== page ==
There are two types of Chihuahuas. One of which has smooth, soft glossy coat, which covers the whole body except the head and ears. The other version has a long coat with an undercoat. This type of coat could be either curly or flat.
Male : 6 - 10 inchess
Female : 6 - 10 inches
Male: under 6 pounds
Female: under 6 pounds
Temperament of the Dog
Chihuahuas can adapt to both tiny apartments as well as busy city lives. Although categorized as highly excitable, edgy dogs, good training can bring out the very best in Chihuahuas, who are lauded for their personality and devotion. Most Chihuahuas are known to bond with usually a single, grown-up member of the family and eventually become possessive about him/her and may not be best suited to be children's pets. Owing to their small size, this breed is very sensitive to cold weather condition. They are extremely devoted towards their owners and equally snappy towards strangers. However training Chihuahuas through positive reinforcement and constant interaction can teach this breed some important socializing skills.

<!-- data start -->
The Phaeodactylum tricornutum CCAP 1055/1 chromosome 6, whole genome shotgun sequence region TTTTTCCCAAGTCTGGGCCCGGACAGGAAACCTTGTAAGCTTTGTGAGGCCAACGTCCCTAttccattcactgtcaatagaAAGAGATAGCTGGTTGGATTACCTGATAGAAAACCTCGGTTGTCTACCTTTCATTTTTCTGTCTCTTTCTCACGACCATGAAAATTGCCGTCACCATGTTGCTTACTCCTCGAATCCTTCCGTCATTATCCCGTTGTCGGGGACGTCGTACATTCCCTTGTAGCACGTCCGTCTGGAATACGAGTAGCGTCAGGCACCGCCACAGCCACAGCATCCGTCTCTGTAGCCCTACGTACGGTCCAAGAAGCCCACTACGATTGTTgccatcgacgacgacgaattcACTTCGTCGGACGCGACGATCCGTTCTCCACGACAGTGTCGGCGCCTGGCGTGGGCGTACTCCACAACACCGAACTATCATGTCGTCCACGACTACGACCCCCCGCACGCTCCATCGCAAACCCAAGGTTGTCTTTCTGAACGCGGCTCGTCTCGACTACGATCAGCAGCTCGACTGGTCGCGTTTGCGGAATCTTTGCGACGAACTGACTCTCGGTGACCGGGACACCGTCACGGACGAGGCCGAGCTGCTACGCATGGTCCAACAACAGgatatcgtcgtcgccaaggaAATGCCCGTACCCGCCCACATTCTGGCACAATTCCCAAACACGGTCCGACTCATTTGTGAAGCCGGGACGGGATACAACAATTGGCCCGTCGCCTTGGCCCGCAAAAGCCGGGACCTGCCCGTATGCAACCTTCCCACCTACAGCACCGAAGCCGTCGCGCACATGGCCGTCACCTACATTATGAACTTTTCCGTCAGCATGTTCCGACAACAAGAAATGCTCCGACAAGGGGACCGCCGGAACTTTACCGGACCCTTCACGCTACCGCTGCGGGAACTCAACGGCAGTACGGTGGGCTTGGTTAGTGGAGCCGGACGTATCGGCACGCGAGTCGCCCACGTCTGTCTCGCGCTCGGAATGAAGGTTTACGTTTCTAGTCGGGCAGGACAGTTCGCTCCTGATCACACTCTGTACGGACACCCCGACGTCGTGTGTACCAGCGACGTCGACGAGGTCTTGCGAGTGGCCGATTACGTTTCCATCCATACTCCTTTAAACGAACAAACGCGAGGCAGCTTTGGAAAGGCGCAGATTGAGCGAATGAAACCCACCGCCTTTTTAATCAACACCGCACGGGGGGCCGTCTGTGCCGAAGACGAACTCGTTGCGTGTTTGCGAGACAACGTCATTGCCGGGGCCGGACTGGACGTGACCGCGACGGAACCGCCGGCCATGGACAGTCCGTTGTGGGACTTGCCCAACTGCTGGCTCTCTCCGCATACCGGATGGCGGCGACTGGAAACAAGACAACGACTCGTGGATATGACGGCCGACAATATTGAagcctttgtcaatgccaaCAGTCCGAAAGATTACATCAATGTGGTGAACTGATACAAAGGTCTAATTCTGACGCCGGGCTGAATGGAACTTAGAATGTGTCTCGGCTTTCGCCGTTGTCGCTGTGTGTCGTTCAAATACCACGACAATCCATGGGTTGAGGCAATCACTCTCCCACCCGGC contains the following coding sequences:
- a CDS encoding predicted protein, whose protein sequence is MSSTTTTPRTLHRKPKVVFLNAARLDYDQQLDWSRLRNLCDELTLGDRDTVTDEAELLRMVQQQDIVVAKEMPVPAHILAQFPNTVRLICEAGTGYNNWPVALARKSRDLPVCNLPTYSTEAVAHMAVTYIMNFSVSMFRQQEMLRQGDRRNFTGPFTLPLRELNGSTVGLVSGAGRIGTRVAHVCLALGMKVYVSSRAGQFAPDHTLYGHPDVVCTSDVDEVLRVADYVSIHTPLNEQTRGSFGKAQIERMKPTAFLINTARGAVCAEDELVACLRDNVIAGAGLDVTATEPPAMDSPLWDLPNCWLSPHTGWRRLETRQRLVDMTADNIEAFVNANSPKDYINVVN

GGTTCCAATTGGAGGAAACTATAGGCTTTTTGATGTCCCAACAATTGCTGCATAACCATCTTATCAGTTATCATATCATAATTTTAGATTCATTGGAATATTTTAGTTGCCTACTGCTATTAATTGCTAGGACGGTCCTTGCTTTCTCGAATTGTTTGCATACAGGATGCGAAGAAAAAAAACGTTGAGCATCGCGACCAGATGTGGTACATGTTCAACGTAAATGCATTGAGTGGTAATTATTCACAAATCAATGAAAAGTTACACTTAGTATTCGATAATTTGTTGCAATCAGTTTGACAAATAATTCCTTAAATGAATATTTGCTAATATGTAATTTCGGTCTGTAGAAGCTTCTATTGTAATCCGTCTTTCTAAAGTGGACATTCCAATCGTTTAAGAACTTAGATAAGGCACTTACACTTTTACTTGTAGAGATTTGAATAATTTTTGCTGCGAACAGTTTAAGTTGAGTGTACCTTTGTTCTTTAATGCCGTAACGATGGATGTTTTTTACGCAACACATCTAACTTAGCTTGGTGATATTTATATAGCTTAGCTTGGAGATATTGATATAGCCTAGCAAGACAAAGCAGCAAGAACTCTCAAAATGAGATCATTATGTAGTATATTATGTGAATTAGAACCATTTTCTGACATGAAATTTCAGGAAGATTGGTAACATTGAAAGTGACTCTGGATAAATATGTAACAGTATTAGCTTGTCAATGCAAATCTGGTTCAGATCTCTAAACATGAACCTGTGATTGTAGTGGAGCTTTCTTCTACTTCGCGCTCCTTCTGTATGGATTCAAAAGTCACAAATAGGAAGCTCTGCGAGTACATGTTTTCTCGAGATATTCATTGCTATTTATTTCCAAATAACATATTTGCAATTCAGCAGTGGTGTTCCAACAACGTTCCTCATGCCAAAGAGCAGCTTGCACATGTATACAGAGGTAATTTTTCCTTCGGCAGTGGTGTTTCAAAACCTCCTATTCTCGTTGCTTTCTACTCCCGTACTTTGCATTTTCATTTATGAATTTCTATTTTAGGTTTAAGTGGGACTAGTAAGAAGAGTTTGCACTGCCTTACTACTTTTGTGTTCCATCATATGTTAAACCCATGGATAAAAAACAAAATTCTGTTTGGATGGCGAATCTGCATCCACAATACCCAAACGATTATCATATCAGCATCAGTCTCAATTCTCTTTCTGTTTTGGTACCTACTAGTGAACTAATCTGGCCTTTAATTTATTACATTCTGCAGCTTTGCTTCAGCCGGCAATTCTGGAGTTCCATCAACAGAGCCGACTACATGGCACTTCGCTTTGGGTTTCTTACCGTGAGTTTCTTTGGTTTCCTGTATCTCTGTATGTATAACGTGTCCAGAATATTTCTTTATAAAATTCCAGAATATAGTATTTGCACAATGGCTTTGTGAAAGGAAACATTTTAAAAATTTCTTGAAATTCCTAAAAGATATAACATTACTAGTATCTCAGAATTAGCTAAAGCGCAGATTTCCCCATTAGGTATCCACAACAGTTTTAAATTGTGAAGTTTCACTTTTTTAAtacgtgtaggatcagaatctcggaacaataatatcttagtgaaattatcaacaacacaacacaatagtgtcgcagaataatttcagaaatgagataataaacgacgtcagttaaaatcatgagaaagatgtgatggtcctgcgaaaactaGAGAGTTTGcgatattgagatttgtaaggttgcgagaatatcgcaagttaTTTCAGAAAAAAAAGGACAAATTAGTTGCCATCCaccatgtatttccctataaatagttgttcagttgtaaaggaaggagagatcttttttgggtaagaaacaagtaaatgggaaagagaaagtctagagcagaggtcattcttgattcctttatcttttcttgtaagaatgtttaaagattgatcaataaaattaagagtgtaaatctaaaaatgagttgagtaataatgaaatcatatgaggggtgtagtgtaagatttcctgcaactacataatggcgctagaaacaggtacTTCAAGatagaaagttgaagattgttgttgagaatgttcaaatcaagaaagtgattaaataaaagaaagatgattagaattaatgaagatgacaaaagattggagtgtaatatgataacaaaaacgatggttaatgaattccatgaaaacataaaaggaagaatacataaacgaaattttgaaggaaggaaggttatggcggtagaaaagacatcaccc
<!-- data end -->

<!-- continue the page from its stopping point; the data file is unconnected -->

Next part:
Better suited to an indoor or outdoor lifestyle?
In warm climates, they will need air-conditioning to breathe properly and in cold climates, they will need heat as they do not hold body heat well. Most Chihuahuas will want to wear a sweater indoors and outdoors much of the time. They are ideal as full-time indoor dogs since they can more easily be paper or litter trained than outdoor potty trained. They will like a walk outdoors, but want to stay with their owner or cuddled in a blanket on their beds.
Are they suited to homes with kids?
Because of their loyalty they can do well in households housing elderly individuals. They have sharp teeth and might even unknowingly bite kids while playing and are thus not fit for houses with kids.
They are not easy to train and thus, should be trained through walks and interaction with other dogs and individuals. A small dog like Chihuahua should be crate-trained and obedience training could be imparted as well, but with a bit of persistence. They love attention and hence should be potty-trained through positive reinforcement and are never to be treated harshly. While taking the dog on a walk, one should always put a harness around him and not a leash.